GILES COUNTY, Va. – It’s a rarity for family members to serve in the military at the same time, but even more uncommon to all be sent off to war. For one New River Valley family, that became a reality when six brothers fought during World War II or the Korean War.
Named after their small neighborhood in Giles County, today the brothers are still known as the Maybrook Men.
During World War II, more than 16 million U.S. troops were sent into conflict. The war touched every American in some way. For the Atkins family, it was in more ways than one.
Five of the Atkins brothers were all called into service in World War II: Warren (June) L. Atkins Jr., Harry B. Atkins, John Edward Atkins, Curtis L. Atkins and David Atkins, who served as a Tank commander with General Patton.
The war took these then small town Giles County boys all over the world. In 1951, the youngest brother, Billy R. Atkins, would serve in the Korean war. The only two brothers still living are John Atkins, 96, of Christiansburg, and June Atkins, 100, of Maybrook. The two brothers sat down with 10 News to tell their war stories that are still vivid in their minds.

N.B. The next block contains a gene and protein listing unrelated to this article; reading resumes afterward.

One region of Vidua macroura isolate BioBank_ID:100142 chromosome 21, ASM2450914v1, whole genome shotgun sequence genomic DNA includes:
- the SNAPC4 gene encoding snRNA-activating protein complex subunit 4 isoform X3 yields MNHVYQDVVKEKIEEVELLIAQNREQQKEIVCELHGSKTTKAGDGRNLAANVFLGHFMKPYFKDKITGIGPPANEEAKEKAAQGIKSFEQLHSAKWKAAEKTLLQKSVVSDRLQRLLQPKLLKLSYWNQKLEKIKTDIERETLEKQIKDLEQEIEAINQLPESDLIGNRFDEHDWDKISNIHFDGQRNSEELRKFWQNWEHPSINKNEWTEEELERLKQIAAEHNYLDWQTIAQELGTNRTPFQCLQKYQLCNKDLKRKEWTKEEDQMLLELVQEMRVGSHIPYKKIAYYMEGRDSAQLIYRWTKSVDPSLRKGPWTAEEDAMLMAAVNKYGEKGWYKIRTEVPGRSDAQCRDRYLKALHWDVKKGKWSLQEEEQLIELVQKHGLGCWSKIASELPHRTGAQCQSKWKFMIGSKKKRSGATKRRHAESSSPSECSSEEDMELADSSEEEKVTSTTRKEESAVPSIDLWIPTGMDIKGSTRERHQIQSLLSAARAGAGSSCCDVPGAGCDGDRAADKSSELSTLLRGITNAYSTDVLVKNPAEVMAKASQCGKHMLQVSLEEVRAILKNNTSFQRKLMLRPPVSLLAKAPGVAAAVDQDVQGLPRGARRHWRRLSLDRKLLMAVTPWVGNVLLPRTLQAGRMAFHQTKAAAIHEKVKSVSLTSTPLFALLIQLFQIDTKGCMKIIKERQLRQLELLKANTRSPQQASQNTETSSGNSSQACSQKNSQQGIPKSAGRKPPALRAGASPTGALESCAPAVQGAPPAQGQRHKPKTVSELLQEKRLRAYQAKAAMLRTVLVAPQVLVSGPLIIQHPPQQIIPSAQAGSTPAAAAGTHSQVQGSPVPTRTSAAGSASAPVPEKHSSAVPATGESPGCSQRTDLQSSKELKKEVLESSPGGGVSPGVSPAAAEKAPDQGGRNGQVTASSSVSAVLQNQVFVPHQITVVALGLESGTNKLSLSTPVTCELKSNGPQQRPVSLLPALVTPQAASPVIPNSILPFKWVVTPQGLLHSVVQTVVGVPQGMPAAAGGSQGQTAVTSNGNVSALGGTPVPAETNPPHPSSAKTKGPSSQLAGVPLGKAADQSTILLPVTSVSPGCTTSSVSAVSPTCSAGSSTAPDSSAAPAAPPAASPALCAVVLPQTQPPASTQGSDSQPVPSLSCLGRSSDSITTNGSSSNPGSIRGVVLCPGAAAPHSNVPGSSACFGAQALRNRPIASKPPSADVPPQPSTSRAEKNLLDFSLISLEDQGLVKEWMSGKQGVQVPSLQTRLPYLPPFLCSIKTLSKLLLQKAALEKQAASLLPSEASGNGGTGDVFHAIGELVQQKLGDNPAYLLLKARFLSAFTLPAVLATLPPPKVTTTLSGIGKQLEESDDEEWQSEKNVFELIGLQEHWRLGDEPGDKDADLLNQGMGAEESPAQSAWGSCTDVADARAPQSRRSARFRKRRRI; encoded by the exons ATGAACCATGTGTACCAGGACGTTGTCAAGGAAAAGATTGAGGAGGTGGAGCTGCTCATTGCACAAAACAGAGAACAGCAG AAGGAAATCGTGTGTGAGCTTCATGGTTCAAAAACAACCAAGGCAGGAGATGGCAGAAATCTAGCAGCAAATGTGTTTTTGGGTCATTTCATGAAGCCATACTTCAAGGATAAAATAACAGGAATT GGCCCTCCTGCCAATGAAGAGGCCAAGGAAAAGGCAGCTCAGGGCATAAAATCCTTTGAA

“I was 19-years-old when I was in the army. Stayed 3 years. 22 months overseas,” June said. He was the first to be drafted in 1942. “I did Italy, France, Algiers, North Africa, Casablanca. I was all over Europe,” June said.
John Atkins was drafted soon after. After training in the U.S. and being sent to multiple states while serving in the military police, he chartered a boat to France.
“We were going to put up a hospital and we didn’t finish it, because Germany surrendered,” John said.
The war then took him through the Mediterranean sea, the Panama Canal, the Philippines and to Japan.
“That’s my journey,” John said. They’ve lived a lifetime of stories in just a few short years of their youth, and despite the time that has passed, can still recall many of the details, including how their mother worried for all her boys.
“I guess she worried over us. Bound to with all them boys over there. You don’t know what time you’ll get a telegram if one got killed,” June said.
Three of the brothers were wounded in action, but by some miracle, they all returned home. Their youngest brother, Billy Atkins, also came home to Giles after his time in the Korean War in February 1953.
The community still honors the service given by this band of brothers. No matter how many decades have passed, it’s not forgotten.
In recent years the community has dedicated a memorial ride to the Maybrook Men driving by the family homeplace. This year it happened on June’s 100th birthday.
You can watch June’s story below: